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Due to the difficulty of separating the tender from the new Bachmann K-27 because of the tight fitting and difficult to get at multi-wire connecting plugs, I decided to build storage box’s to minimize disconnecting the tender.


 
The case has wheel grooves cut into the floor to guide the loco and a small wooden ramp was made to match the case floor to the track.


 
The front of the case opens to remove the K-27 by pulling on the front coupler and as this loco as been fitted with a free rolling gearbox, this is not a problem.


 
Once they have been converted to RCS battery control, the locomotives will roll freely in and out under their own power without having to be man handled.


 
The rear hatch can be used to access the tender battery charging jack without having to remove to loco from the case.




 
Cost to build each storage box including 9mm MDF, brass piano hinges and latch bolt  was less that $10.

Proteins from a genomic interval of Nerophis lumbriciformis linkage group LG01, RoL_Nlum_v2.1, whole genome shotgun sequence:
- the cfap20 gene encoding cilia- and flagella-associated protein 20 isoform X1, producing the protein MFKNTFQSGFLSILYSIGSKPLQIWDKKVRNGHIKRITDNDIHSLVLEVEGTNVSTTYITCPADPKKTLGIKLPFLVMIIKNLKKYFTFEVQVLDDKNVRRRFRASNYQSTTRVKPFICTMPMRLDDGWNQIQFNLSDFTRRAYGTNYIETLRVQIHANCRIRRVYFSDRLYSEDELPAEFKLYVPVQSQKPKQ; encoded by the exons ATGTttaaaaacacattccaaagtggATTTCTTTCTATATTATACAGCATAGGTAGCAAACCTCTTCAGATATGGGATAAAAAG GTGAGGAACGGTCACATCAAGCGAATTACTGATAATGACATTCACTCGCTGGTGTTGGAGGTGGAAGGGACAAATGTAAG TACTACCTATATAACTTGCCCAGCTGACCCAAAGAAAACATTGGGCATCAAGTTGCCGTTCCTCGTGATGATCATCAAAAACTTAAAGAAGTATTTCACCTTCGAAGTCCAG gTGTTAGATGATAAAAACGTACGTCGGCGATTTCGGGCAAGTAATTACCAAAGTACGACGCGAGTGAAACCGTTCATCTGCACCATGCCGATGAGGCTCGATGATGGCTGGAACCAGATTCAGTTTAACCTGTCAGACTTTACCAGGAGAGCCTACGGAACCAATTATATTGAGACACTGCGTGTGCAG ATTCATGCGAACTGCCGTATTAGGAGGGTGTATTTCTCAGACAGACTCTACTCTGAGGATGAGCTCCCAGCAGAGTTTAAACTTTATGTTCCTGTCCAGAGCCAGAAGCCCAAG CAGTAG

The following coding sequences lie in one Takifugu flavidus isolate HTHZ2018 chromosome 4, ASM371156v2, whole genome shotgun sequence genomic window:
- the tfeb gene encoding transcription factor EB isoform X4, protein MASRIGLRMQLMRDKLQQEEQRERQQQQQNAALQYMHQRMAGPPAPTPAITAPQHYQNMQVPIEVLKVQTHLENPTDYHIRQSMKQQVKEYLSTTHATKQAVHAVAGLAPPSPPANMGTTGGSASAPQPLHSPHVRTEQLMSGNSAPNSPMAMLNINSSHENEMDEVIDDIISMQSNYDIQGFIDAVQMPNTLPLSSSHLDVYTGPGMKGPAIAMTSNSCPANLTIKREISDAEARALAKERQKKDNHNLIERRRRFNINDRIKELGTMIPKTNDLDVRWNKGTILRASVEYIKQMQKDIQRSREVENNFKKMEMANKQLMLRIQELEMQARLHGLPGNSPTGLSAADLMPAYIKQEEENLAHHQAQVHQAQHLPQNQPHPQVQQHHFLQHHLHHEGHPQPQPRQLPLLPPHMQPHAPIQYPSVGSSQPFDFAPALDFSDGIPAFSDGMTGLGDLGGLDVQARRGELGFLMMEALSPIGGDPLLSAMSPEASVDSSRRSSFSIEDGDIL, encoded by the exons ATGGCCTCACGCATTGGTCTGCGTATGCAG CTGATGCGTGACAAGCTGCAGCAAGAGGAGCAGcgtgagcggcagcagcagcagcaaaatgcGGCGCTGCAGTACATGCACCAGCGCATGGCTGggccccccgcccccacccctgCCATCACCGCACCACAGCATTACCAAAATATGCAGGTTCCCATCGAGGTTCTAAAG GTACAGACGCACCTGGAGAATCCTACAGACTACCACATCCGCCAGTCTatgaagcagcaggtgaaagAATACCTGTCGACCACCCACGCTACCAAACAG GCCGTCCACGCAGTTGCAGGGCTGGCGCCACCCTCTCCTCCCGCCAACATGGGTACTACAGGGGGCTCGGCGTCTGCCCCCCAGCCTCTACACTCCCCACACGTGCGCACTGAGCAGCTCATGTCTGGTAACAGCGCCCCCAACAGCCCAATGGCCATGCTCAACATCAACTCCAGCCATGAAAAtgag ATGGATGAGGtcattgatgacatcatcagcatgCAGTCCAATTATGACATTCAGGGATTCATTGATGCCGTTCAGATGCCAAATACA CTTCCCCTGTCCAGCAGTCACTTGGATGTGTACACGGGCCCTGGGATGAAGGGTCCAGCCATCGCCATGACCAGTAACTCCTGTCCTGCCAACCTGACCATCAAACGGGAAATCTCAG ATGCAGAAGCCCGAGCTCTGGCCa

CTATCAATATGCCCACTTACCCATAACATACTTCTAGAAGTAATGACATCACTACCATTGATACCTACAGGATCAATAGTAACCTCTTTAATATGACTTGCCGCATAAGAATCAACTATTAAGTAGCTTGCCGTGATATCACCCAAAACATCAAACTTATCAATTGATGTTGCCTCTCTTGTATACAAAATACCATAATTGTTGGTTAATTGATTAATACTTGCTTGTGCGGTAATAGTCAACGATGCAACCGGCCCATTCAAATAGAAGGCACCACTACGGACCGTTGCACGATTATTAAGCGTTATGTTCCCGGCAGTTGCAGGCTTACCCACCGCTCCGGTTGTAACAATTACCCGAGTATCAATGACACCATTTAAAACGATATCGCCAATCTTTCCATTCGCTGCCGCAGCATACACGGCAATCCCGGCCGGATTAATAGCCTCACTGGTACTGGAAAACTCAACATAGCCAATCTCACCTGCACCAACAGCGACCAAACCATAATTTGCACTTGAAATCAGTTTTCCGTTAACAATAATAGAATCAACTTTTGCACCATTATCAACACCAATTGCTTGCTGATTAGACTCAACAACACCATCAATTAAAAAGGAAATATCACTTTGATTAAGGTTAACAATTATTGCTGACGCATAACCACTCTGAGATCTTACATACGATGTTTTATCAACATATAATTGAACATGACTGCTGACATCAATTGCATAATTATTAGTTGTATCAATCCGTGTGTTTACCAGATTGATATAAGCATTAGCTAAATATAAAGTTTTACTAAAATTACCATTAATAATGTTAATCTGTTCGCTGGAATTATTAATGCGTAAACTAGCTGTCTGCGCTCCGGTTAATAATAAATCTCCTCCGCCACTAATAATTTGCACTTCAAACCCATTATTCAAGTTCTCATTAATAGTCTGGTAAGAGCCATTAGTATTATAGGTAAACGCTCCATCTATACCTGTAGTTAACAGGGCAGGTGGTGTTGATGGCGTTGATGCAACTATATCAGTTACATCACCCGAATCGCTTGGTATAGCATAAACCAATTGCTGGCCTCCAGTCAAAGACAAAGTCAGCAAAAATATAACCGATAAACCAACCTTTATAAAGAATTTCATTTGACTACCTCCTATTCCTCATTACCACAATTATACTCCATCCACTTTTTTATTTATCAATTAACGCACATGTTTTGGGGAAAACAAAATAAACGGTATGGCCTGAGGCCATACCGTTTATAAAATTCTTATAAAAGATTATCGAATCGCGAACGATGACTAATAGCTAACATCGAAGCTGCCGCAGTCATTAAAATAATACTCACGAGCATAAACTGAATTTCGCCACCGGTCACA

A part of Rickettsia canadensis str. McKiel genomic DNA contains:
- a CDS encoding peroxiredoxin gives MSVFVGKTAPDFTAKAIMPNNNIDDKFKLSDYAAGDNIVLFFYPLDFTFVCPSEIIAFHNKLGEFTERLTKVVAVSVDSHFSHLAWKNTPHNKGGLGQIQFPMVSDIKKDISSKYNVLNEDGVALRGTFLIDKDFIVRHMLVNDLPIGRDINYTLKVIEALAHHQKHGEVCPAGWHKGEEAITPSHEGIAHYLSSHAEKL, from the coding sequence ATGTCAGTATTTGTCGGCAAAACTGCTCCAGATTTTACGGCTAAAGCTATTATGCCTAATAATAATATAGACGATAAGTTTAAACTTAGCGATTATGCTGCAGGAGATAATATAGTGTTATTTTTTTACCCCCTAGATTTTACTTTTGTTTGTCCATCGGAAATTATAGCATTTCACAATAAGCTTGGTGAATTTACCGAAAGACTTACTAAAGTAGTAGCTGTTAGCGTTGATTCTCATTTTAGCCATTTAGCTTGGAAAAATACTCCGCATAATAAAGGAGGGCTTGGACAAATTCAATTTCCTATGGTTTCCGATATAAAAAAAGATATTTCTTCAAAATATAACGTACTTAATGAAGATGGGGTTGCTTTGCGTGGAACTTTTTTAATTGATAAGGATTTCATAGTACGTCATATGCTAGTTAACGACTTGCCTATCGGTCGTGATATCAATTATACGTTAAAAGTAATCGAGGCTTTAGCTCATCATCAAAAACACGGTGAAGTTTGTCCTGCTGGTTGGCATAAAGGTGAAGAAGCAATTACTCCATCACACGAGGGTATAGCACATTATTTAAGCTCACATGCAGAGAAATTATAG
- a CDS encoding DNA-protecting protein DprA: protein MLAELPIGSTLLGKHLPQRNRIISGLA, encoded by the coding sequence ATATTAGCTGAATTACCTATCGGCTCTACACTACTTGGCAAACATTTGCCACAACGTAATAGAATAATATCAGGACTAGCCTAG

Cost to produce white vinyl decals from my graphics was around $8 per case.




 
Regards
Wayne  
 

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I like /DesktopModules/NTForums/themes/mls/emoticons/tongue2.gif  So I could order one of these for $18 :)
 

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WAY TOOO COOL!!!!!!;););)


These are the cooliest carriers I have seen yet!;)


Ever thought of making them for people?????     If so I will take one maybe 2 one for my LGB/Aster K-28, and one for my Camel back.


I will send you the K's number so you can start work on it!!/DesktopModules/NTForums/themes/mls/emoticons/wow.gif:rolleyes:;);)  Really I would pay for a couple-o-these!   

Let me know!!!!!!/DesktopModules/NTForums/themes/mls/emoticons/tongue2.gif:D:D;););):):):)

Bubba
 

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You know I'm always impressed by the projects shown here but rarely am I quiet so motivated.  I have a small roster of motive power and you have definately motivated me to get down to the workshop before the winter is over. - Well as soon as my honey do list is done.
 

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Posted By Robert on 01/25/2008 8:40 AM
You know I'm always impressed by the projects shown here but rarely am I quiet so motivated.  I have a small roster of motive power and you have definately motivated me to get down to the workshop before the winter is over. - Well as soon as my honey do list is done.

Bad news Bob, honey do lists are never finished. Jobs at home are like Kleenex; take one and another pops up.